Explanation of the The Jungian Personality Type Test
The Jungian Personality Type Test was created by the Swiss psychiatrist Carl Jung. According to Jung, each person relies on four mental processes each day to interact with both the external and internal world. Each mental process falls into one of two categories: Perceiving and Judging. Sensing and intuition fall under perceiving, while thinking and feeling fall under judging processes. Today, the Jungian Personality Type Test is used for a variety of reasons, but tends to be the most helpful for those searching for the right career path.
What is the Jungian Personality Test Based On?
Jung categorized the external world as things, people and also experience. This is what is referred to as extraversion. The internal world includes internal processes and thoughts. This is known as introversion. According to Jung, a person will typically choose one type of Judging and one type of Perceiving process. Each process has a set of predictable behaviors that form the foundation for each of the test’s psychological types. It is believed that when a person is in an environment that nurtures their personality type, they feel more energetic, satisfied and confident.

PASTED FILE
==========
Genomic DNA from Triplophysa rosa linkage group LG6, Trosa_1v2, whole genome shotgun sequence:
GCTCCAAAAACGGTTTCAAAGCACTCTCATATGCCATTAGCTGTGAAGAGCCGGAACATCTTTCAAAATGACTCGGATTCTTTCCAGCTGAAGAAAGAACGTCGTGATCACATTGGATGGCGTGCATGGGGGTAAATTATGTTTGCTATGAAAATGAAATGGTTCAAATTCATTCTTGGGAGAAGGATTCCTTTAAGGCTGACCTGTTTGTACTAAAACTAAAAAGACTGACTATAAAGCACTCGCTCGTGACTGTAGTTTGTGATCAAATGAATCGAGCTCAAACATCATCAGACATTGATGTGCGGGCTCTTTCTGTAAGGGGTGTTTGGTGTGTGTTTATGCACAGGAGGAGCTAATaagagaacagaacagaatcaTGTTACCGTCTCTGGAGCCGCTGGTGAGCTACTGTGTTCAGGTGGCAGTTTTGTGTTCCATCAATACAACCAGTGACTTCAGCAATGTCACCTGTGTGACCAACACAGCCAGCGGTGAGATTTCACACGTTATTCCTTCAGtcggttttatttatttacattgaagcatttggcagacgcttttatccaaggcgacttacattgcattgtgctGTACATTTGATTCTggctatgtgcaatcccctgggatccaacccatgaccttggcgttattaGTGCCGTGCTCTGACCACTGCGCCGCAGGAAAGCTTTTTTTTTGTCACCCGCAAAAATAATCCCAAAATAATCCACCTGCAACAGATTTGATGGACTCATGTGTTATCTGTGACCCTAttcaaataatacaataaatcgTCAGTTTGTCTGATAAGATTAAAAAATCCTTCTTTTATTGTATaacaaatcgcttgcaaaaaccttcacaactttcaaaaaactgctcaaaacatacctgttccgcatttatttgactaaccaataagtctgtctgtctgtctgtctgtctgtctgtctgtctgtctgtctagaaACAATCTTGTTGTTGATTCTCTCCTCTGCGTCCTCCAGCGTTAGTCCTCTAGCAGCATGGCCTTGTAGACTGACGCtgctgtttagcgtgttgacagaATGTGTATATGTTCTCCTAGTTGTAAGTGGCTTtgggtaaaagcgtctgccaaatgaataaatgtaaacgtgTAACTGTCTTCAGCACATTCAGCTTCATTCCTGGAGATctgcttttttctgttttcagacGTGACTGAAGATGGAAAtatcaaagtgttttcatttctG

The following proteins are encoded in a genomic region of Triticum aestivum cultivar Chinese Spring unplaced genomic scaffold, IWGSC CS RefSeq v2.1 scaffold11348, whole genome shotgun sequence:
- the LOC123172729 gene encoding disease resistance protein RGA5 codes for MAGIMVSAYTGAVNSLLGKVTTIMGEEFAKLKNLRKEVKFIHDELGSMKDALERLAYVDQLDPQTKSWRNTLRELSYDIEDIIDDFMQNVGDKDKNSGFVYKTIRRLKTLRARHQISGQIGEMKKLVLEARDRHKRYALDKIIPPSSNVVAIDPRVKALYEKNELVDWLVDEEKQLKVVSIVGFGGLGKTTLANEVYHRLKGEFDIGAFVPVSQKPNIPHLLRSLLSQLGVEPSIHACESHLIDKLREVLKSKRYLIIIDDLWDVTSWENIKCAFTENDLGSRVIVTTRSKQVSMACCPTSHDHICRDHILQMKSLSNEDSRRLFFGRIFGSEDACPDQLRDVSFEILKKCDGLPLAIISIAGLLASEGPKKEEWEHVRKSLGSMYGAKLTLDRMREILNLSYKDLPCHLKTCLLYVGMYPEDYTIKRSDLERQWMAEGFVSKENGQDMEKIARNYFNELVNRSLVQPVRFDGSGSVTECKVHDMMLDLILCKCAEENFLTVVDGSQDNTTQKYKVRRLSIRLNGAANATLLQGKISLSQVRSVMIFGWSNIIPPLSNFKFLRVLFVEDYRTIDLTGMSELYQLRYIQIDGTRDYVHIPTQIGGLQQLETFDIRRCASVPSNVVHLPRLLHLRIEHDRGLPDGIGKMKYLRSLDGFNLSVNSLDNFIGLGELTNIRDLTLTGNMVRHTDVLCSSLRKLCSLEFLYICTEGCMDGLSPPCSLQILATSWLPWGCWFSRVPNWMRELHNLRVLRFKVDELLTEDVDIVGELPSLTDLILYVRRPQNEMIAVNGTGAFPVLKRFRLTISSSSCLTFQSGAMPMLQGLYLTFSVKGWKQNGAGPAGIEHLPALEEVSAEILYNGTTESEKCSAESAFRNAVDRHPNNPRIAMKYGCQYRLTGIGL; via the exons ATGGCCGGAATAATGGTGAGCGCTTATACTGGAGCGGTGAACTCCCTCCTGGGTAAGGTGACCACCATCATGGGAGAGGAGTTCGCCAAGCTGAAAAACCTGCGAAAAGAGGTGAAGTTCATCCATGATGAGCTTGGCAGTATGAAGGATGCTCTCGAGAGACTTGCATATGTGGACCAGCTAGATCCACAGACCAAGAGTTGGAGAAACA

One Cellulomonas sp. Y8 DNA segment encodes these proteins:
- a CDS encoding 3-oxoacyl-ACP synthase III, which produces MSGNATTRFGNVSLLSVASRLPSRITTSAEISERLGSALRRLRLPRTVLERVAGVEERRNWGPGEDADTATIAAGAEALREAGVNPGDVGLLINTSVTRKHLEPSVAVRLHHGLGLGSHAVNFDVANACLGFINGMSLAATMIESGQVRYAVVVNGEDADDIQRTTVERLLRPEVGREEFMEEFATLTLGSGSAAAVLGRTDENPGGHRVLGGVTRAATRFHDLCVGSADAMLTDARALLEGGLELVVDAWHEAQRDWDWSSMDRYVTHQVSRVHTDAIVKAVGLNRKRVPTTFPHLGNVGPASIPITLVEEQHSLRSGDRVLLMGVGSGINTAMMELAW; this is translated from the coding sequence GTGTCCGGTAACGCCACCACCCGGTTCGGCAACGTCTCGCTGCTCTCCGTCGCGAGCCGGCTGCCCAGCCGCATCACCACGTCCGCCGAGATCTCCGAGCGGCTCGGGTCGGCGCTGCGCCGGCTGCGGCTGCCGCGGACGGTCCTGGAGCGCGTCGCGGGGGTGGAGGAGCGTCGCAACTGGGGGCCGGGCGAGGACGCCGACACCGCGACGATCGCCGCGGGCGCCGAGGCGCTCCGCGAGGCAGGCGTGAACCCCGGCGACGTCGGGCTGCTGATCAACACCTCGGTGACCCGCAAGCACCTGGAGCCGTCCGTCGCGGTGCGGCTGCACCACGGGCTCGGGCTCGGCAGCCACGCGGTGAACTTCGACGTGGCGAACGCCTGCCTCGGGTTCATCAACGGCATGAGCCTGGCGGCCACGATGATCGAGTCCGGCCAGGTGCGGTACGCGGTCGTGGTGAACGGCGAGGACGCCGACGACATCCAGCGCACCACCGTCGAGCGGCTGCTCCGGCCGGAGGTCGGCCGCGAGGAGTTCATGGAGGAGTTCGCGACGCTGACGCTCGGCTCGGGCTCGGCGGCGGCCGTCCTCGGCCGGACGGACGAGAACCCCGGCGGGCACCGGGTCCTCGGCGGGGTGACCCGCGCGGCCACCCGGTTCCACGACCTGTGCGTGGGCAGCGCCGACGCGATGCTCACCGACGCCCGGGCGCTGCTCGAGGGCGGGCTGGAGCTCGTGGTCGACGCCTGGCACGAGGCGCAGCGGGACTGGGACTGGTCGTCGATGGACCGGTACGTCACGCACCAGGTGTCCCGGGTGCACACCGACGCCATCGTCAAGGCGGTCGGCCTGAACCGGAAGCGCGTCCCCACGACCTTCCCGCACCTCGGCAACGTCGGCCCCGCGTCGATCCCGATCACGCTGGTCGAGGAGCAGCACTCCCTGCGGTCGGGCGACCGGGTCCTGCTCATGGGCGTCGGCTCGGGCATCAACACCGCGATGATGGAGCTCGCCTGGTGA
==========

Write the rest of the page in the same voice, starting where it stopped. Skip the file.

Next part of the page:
What Personality Types Are There?
There are four scales used to determine a person’s personality:
Each of these are complete opposites of each other. Each person is naturally drawn to one of the two and never both. In some rare instances, a person may be equally drawn to both. No one preference is better than another.
The Four Scales
The Four Scales used in the Jungian Personality Type Test ultimately creates 16 different personality types. Let’s take a closer look at the scales.
• Intuition or Sensing – Part of the Perceiving Process. This refers to how you take in information.
• Thinking or Feeling – Part of the Judging Process. This refers to the way you prefer to make decisions.
• Introversion and Extraversion – Refers to how you choose to focus your attention. Those who fall under the Introversion category tend to be drawn to their own inner world and like to spend time with just one other person or a few other people. A person who falls under Extraversion are better talkers than listeners and enjoy spending time with large groups of people.
• Perceiving and Judging – Refers to how you interact with the outside world. When a person falls under Perceiving category, they are typically more flexible and can adapt to a changing world, whereas a person who falls under the Judging category is very organized and leads a scheduled life.